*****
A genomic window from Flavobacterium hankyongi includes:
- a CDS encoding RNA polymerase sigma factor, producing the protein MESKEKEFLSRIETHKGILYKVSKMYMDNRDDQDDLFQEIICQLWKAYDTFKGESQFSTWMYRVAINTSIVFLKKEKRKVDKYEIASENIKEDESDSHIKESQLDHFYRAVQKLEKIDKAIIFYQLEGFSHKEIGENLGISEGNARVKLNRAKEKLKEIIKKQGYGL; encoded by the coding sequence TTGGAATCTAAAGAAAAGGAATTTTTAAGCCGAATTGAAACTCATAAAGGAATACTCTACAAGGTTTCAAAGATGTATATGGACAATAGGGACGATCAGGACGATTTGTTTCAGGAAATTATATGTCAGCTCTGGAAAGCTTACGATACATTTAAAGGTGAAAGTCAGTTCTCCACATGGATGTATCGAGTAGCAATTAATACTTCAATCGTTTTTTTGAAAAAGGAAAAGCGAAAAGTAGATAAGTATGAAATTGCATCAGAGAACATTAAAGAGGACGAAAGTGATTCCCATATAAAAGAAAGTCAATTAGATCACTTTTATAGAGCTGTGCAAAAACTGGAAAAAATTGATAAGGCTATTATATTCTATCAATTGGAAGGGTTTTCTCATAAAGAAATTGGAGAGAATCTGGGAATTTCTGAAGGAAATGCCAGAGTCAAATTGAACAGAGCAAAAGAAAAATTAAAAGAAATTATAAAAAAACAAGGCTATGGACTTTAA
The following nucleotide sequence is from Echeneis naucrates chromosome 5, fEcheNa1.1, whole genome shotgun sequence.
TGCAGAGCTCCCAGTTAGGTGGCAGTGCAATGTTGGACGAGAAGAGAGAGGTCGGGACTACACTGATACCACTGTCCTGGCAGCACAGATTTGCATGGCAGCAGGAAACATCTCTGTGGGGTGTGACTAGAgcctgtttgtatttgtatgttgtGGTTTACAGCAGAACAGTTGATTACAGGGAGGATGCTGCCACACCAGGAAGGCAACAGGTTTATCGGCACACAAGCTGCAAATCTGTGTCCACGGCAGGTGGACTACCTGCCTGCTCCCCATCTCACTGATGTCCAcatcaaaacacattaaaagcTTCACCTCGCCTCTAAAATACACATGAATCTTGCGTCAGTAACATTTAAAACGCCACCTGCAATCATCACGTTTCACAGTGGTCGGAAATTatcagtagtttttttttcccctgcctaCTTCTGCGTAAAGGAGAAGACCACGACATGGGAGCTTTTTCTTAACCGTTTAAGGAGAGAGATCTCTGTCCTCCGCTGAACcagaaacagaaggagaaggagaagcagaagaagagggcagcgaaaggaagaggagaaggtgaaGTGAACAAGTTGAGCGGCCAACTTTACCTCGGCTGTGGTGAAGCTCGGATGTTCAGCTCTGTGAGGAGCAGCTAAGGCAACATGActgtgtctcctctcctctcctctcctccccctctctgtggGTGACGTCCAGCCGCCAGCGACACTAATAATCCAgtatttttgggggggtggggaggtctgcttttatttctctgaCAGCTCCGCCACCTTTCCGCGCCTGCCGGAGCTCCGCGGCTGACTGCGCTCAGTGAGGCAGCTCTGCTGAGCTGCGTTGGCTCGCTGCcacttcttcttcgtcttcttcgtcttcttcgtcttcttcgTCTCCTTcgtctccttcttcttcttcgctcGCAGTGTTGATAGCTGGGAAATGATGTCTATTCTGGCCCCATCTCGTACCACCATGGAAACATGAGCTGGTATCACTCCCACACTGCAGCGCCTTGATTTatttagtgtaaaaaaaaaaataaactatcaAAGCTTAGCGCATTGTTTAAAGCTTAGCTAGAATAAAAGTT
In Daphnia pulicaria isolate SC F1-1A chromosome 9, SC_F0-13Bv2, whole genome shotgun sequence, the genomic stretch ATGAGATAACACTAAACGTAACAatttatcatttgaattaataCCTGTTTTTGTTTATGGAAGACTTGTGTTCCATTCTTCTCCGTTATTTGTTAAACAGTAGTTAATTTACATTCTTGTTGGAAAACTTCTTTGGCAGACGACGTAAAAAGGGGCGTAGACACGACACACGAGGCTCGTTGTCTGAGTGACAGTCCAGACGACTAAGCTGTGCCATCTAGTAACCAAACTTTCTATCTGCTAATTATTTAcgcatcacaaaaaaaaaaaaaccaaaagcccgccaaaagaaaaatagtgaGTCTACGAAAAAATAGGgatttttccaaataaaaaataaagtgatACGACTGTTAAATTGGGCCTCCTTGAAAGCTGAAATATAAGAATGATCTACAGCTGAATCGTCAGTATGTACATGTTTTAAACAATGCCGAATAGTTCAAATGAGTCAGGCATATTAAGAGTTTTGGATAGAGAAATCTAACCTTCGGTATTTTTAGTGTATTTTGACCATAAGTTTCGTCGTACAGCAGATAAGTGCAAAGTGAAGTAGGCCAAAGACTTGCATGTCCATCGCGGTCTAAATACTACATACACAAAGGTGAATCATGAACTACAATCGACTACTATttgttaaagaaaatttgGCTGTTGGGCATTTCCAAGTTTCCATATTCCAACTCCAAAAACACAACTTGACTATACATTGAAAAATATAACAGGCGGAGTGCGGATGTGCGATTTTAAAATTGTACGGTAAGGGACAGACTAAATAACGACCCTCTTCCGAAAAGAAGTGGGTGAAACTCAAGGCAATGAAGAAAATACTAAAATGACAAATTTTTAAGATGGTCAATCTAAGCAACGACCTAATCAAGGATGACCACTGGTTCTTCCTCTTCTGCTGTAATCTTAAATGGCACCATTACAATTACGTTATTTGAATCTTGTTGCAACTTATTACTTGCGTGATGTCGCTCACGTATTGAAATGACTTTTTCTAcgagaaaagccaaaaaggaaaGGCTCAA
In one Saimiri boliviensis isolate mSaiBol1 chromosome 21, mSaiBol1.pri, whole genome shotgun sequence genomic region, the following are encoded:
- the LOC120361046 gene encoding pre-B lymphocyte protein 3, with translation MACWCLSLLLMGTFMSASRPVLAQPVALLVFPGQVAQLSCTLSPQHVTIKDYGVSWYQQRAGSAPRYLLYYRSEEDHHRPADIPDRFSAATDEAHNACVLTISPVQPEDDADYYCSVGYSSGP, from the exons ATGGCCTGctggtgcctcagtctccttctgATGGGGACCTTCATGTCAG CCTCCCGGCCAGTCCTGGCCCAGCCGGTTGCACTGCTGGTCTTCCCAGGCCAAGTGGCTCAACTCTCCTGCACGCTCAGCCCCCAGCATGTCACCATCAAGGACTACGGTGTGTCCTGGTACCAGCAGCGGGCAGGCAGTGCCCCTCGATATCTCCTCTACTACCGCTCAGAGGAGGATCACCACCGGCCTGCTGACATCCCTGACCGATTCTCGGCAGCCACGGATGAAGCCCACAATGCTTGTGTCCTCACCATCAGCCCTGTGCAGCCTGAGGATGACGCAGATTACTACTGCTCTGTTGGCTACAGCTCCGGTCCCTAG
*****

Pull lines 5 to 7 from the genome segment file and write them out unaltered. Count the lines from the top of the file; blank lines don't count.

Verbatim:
In Daphnia pulicaria isolate SC F1-1A chromosome 9, SC_F0-13Bv2, whole genome shotgun sequence, the genomic stretch ATGAGATAACACTAAACGTAACAatttatcatttgaattaataCCTGTTTTTGTTTATGGAAGACTTGTGTTCCATTCTTCTCCGTTATTTGTTAAACAGTAGTTAATTTACATTCTTGTTGGAAAACTTCTTTGGCAGACGACGTAAAAAGGGGCGTAGACACGACACACGAGGCTCGTTGTCTGAGTGACAGTCCAGACGACTAAGCTGTGCCATCTAGTAACCAAACTTTCTATCTGCTAATTATTTAcgcatcacaaaaaaaaaaaaaccaaaagcccgccaaaagaaaaatagtgaGTCTACGAAAAAATAGGgatttttccaaataaaaaataaagtgatACGACTGTTAAATTGGGCCTCCTTGAAAGCTGAAATATAAGAATGATCTACAGCTGAATCGTCAGTATGTACATGTTTTAAACAATGCCGAATAGTTCAAATGAGTCAGGCATATTAAGAGTTTTGGATAGAGAAATCTAACCTTCGGTATTTTTAGTGTATTTTGACCATAAGTTTCGTCGTACAGCAGATAAGTGCAAAGTGAAGTAGGCCAAAGACTTGCATGTCCATCGCGGTCTAAATACTACATACACAAAGGTGAATCATGAACTACAATCGACTACTATttgttaaagaaaatttgGCTGTTGGGCATTTCCAAGTTTCCATATTCCAACTCCAAAAACACAACTTGACTATACATTGAAAAATATAACAGGCGGAGTGCGGATGTGCGATTTTAAAATTGTACGGTAAGGGACAGACTAAATAACGACCCTCTTCCGAAAAGAAGTGGGTGAAACTCAAGGCAATGAAGAAAATACTAAAATGACAAATTTTTAAGATGGTCAATCTAAGCAACGACCTAATCAAGGATGACCACTGGTTCTTCCTCTTCTGCTGTAATCTTAAATGGCACCATTACAATTACGTTATTTGAATCTTGTTGCAACTTATTACTTGCGTGATGTCGCTCACGTATTGAAATGACTTTTTCTAcgagaaaagccaaaaaggaaaGGCTCAA
In one Saimiri boliviensis isolate mSaiBol1 chromosome 21, mSaiBol1.pri, whole genome shotgun sequence genomic region, the following are encoded:
- the LOC120361046 gene encoding pre-B lymphocyte protein 3, with translation MACWCLSLLLMGTFMSASRPVLAQPVALLVFPGQVAQLSCTLSPQHVTIKDYGVSWYQQRAGSAPRYLLYYRSEEDHHRPADIPDRFSAATDEAHNACVLTISPVQPEDDADYYCSVGYSSGP, from the exons ATGGCCTGctggtgcctcagtctccttctgATGGGGACCTTCATGTCAG CCTCCCGGCCAGTCCTGGCCCAGCCGGTTGCACTGCTGGTCTTCCCAGGCCAAGTGGCTCAACTCTCCTGCACGCTCAGCCCCCAGCATGTCACCATCAAGGACTACGGTGTGTCCTGGTACCAGCAGCGGGCAGGCAGTGCCCCTCGATATCTCCTCTACTACCGCTCAGAGGAGGATCACCACCGGCCTGCTGACATCCCTGACCGATTCTCGGCAGCCACGGATGAAGCCCACAATGCTTGTGTCCTCACCATCAGCCCTGTGCAGCCTGAGGATGACGCAGATTACTACTGCTCTGTTGGCTACAGCTCCGGTCCCTAG